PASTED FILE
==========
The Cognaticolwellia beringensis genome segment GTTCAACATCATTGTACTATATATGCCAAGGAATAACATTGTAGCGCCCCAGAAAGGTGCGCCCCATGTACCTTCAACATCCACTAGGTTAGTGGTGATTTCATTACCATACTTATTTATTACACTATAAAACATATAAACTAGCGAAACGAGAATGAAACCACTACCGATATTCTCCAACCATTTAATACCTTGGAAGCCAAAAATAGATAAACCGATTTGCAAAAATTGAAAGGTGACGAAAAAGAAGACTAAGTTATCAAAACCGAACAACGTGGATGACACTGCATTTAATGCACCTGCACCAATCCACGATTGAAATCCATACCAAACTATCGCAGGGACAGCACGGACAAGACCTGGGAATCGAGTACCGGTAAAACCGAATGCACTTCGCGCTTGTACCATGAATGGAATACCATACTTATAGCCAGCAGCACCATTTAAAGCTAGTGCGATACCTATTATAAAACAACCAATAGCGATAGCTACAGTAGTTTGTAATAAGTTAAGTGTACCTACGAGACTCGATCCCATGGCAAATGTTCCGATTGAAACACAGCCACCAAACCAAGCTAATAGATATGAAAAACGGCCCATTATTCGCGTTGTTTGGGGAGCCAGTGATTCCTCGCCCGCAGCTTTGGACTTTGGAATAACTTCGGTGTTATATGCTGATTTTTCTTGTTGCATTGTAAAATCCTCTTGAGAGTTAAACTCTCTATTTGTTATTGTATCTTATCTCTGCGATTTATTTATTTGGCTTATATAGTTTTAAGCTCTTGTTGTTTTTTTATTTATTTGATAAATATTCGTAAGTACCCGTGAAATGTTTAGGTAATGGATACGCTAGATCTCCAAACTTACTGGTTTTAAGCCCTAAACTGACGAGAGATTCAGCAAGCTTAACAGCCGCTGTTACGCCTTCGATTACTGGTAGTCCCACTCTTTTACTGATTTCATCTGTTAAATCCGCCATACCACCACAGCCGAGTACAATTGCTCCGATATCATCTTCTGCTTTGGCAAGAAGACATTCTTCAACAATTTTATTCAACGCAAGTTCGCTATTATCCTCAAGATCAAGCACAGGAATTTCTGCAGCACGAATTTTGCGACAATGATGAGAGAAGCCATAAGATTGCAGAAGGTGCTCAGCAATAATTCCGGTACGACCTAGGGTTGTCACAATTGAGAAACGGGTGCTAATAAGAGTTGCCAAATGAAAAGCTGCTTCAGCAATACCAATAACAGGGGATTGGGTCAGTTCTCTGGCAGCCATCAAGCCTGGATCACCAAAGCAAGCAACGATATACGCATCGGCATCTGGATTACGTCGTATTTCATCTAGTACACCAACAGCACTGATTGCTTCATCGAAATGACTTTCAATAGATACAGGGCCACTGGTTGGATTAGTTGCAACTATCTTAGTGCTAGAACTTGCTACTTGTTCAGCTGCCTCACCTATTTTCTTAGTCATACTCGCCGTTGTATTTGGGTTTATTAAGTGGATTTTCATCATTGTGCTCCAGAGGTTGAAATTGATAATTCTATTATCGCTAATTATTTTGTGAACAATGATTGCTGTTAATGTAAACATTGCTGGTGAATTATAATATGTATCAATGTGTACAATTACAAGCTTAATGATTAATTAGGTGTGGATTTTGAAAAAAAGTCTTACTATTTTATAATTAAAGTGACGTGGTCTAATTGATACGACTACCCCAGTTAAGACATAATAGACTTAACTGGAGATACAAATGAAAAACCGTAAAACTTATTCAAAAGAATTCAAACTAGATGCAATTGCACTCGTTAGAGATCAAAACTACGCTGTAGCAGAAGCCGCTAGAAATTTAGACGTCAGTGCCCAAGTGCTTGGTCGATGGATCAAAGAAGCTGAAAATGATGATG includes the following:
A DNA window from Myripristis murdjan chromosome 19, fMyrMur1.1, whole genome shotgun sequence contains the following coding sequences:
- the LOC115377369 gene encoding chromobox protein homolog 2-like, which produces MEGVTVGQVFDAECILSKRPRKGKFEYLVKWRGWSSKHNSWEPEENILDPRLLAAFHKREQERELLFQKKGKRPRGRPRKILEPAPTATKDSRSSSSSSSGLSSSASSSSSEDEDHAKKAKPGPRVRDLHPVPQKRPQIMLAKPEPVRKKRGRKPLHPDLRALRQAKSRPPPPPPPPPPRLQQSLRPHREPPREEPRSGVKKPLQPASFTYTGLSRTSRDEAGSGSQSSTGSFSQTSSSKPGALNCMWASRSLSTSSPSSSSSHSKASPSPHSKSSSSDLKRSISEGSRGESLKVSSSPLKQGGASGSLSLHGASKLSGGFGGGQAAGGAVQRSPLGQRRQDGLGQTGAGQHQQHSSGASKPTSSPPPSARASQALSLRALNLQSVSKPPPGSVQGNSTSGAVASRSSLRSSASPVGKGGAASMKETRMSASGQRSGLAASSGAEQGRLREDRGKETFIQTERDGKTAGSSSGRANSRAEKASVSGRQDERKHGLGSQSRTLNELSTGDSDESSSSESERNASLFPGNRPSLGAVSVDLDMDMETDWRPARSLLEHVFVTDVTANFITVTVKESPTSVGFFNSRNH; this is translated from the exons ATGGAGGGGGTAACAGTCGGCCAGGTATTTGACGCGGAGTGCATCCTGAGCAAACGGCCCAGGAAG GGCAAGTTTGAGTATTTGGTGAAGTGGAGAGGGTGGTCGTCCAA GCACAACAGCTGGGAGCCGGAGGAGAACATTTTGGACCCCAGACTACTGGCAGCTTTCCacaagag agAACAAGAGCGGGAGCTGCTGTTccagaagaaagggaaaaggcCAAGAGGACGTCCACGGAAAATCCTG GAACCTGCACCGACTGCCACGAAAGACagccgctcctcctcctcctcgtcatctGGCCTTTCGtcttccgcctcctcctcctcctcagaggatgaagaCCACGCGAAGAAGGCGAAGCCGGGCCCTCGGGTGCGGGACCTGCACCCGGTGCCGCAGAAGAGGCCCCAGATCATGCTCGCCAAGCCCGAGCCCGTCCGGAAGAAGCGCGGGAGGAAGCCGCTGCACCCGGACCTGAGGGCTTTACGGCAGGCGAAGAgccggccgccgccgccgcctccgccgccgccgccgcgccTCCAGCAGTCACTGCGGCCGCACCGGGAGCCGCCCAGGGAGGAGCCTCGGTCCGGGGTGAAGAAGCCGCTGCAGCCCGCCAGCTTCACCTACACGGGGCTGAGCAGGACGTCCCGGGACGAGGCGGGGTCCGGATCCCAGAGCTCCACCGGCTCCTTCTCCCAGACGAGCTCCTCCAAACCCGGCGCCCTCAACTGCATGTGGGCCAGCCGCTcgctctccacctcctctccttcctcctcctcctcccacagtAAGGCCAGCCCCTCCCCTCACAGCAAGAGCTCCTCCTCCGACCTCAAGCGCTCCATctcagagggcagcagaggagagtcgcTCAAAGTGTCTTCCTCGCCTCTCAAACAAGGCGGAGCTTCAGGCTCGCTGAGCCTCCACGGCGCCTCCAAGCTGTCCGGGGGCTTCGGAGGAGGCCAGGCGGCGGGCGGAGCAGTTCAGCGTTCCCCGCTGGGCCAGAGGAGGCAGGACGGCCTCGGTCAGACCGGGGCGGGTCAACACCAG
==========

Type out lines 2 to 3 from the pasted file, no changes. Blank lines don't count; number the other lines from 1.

A DNA window from Myripristis murdjan chromosome 19, fMyrMur1.1, whole genome shotgun sequence contains the following coding sequences:
- the LOC115377369 gene encoding chromobox protein homolog 2-like, which produces MEGVTVGQVFDAECILSKRPRKGKFEYLVKWRGWSSKHNSWEPEENILDPRLLAAFHKREQERELLFQKKGKRPRGRPRKILEPAPTATKDSRSSSSSSSGLSSSASSSSSEDEDHAKKAKPGPRVRDLHPVPQKRPQIMLAKPEPVRKKRGRKPLHPDLRALRQAKSRPPPPPPPPPPRLQQSLRPHREPPREEPRSGVKKPLQPASFTYTGLSRTSRDEAGSGSQSSTGSFSQTSSSKPGALNCMWASRSLSTSSPSSSSSHSKASPSPHSKSSSSDLKRSISEGSRGESLKVSSSPLKQGGASGSLSLHGASKLSGGFGGGQAAGGAVQRSPLGQRRQDGLGQTGAGQHQQHSSGASKPTSSPPPSARASQALSLRALNLQSVSKPPPGSVQGNSTSGAVASRSSLRSSASPVGKGGAASMKETRMSASGQRSGLAASSGAEQGRLREDRGKETFIQTERDGKTAGSSSGRANSRAEKASVSGRQDERKHGLGSQSRTLNELSTGDSDESSSSESERNASLFPGNRPSLGAVSVDLDMDMETDWRPARSLLEHVFVTDVTANFITVTVKESPTSVGFFNSRNH; this is translated from the exons ATGGAGGGGGTAACAGTCGGCCAGGTATTTGACGCGGAGTGCATCCTGAGCAAACGGCCCAGGAAG GGCAAGTTTGAGTATTTGGTGAAGTGGAGAGGGTGGTCGTCCAA GCACAACAGCTGGGAGCCGGAGGAGAACATTTTGGACCCCAGACTACTGGCAGCTTTCCacaagag agAACAAGAGCGGGAGCTGCTGTTccagaagaaagggaaaaggcCAAGAGGACGTCCACGGAAAATCCTG GAACCTGCACCGACTGCCACGAAAGACagccgctcctcctcctcctcgtcatctGGCCTTTCGtcttccgcctcctcctcctcctcagaggatgaagaCCACGCGAAGAAGGCGAAGCCGGGCCCTCGGGTGCGGGACCTGCACCCGGTGCCGCAGAAGAGGCCCCAGATCATGCTCGCCAAGCCCGAGCCCGTCCGGAAGAAGCGCGGGAGGAAGCCGCTGCACCCGGACCTGAGGGCTTTACGGCAGGCGAAGAgccggccgccgccgccgcctccgccgccgccgccgcgccTCCAGCAGTCACTGCGGCCGCACCGGGAGCCGCCCAGGGAGGAGCCTCGGTCCGGGGTGAAGAAGCCGCTGCAGCCCGCCAGCTTCACCTACACGGGGCTGAGCAGGACGTCCCGGGACGAGGCGGGGTCCGGATCCCAGAGCTCCACCGGCTCCTTCTCCCAGACGAGCTCCTCCAAACCCGGCGCCCTCAACTGCATGTGGGCCAGCCGCTcgctctccacctcctctccttcctcctcctcctcccacagtAAGGCCAGCCCCTCCCCTCACAGCAAGAGCTCCTCCTCCGACCTCAAGCGCTCCATctcagagggcagcagaggagagtcgcTCAAAGTGTCTTCCTCGCCTCTCAAACAAGGCGGAGCTTCAGGCTCGCTGAGCCTCCACGGCGCCTCCAAGCTGTCCGGGGGCTTCGGAGGAGGCCAGGCGGCGGGCGGAGCAGTTCAGCGTTCCCCGCTGGGCCAGAGGAGGCAGGACGGCCTCGGTCAGACCGGGGCGGGTCAACACCAG